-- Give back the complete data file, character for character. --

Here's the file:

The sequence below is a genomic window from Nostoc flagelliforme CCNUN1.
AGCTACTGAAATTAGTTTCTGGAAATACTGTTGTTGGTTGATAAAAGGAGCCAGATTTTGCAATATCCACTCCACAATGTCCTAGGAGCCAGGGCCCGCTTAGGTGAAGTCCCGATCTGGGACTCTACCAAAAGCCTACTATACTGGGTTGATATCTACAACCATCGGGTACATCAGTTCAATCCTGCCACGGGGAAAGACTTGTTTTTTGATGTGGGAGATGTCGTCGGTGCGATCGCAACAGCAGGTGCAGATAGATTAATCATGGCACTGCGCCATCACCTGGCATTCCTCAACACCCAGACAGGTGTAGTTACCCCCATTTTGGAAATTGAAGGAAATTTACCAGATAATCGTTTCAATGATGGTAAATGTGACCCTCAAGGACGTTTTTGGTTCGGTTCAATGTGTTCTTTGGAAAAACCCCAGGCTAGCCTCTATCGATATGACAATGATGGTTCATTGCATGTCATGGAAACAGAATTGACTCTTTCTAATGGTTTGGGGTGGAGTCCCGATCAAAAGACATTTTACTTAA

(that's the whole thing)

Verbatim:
The sequence below is a genomic window from Nostoc flagelliforme CCNUN1.
AGCTACTGAAATTAGTTTCTGGAAATACTGTTGTTGGTTGATAAAAGGAGCCAGATTTTGCAATATCCACTCCACAATGTCCTAGGAGCCAGGGCCCGCTTAGGTGAAGTCCCGATCTGGGACTCTACCAAAAGCCTACTATACTGGGTTGATATCTACAACCATCGGGTACATCAGTTCAATCCTGCCACGGGGAAAGACTTGTTTTTTGATGTGGGAGATGTCGTCGGTGCGATCGCAACAGCAGGTGCAGATAGATTAATCATGGCACTGCGCCATCACCTGGCATTCCTCAACACCCAGACAGGTGTAGTTACCCCCATTTTGGAAATTGAAGGAAATTTACCAGATAATCGTTTCAATGATGGTAAATGTGACCCTCAAGGACGTTTTTGGTTCGGTTCAATGTGTTCTTTGGAAAAACCCCAGGCTAGCCTCTATCGATATGACAATGATGGTTCATTGCATGTCATGGAAACAGAATTGACTCTTTCTAATGGTTTGGGGTGGAGTCCCGATCAAAAGACATTTTACTTAA